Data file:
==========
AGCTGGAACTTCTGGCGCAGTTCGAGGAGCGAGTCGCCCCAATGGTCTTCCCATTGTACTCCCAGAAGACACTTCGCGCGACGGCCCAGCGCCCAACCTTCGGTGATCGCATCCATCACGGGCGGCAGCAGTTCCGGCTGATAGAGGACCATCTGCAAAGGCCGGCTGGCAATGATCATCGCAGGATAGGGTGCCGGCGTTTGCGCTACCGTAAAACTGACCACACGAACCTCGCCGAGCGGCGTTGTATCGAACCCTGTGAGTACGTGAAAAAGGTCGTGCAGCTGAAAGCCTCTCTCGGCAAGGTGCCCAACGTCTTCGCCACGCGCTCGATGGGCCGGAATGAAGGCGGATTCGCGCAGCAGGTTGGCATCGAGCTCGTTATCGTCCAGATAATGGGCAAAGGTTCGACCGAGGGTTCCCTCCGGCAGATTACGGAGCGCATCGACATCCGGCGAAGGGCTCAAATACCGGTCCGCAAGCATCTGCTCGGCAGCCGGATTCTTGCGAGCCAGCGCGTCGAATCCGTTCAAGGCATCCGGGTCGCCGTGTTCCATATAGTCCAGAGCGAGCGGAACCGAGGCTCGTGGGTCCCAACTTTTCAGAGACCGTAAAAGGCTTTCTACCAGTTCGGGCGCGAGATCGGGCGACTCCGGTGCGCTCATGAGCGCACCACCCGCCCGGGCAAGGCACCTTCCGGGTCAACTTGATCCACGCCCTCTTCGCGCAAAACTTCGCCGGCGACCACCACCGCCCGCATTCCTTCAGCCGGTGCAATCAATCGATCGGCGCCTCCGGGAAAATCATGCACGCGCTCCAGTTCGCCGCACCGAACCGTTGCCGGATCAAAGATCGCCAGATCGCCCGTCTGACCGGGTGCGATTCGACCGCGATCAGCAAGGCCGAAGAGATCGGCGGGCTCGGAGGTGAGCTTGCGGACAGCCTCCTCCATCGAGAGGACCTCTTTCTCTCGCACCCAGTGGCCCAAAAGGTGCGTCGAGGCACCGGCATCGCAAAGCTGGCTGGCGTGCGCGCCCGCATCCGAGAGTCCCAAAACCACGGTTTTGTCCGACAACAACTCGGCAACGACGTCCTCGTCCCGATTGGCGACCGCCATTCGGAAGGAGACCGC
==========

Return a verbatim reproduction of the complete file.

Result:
AGCTGGAACTTCTGGCGCAGTTCGAGGAGCGAGTCGCCCCAATGGTCTTCCCATTGTACTCCCAGAAGACACTTCGCGCGACGGCCCAGCGCCCAACCTTCGGTGATCGCATCCATCACGGGCGGCAGCAGTTCCGGCTGATAGAGGACCATCTGCAAAGGCCGGCTGGCAATGATCATCGCAGGATAGGGTGCCGGCGTTTGCGCTACCGTAAAACTGACCACACGAACCTCGCCGAGCGGCGTTGTATCGAACCCTGTGAGTACGTGAAAAAGGTCGTGCAGCTGAAAGCCTCTCTCGGCAAGGTGCCCAACGTCTTCGCCACGCGCTCGATGGGCCGGAATGAAGGCGGATTCGCGCAGCAGGTTGGCATCGAGCTCGTTATCGTCCAGATAATGGGCAAAGGTTCGACCGAGGGTTCCCTCCGGCAGATTACGGAGCGCATCGACATCCGGCGAAGGGCTCAAATACCGGTCCGCAAGCATCTGCTCGGCAGCCGGATTCTTGCGAGCCAGCGCGTCGAATCCGTTCAAGGCATCCGGGTCGCCGTGTTCCATATAGTCCAGAGCGAGCGGAACCGAGGCTCGTGGGTCCCAACTTTTCAGAGACCGTAAAAGGCTTTCTACCAGTTCGGGCGCGAGATCGGGCGACTCCGGTGCGCTCATGAGCGCACCACCCGCCCGGGCAAGGCACCTTCCGGGTCAACTTGATCCACGCCCTCTTCGCGCAAAACTTCGCCGGCGACCACCACCGCCCGCATTCCTTCAGCCGGTGCAATCAATCGATCGGCGCCTCCGGGAAAATCATGCACGCGCTCCAGTTCGCCGCACCGAACCGTTGCCGGATCAAAGATCGCCAGATCGCCCGTCTGACCGGGTGCGATTCGACCGCGATCAGCAAGGCCGAAGAGATCGGCGGGCTCGGAGGTGAGCTTGCGGACAGCCTCCTCCATCGAGAGGACCTCTTTCTCTCGCACCCAGTGGCCCAAAAGGTGCGTCGAGGCACCGGCATCGCAAAGCTGGCTGGCGTGCGCGCCCGCATCCGAGAGTCCCAAAACCACGGTTTTGTCCGACAACAACTCGGCAACGACGTCCTCGTCCCGATTGGCGACCGCCATTCGGAAGGAGACCGC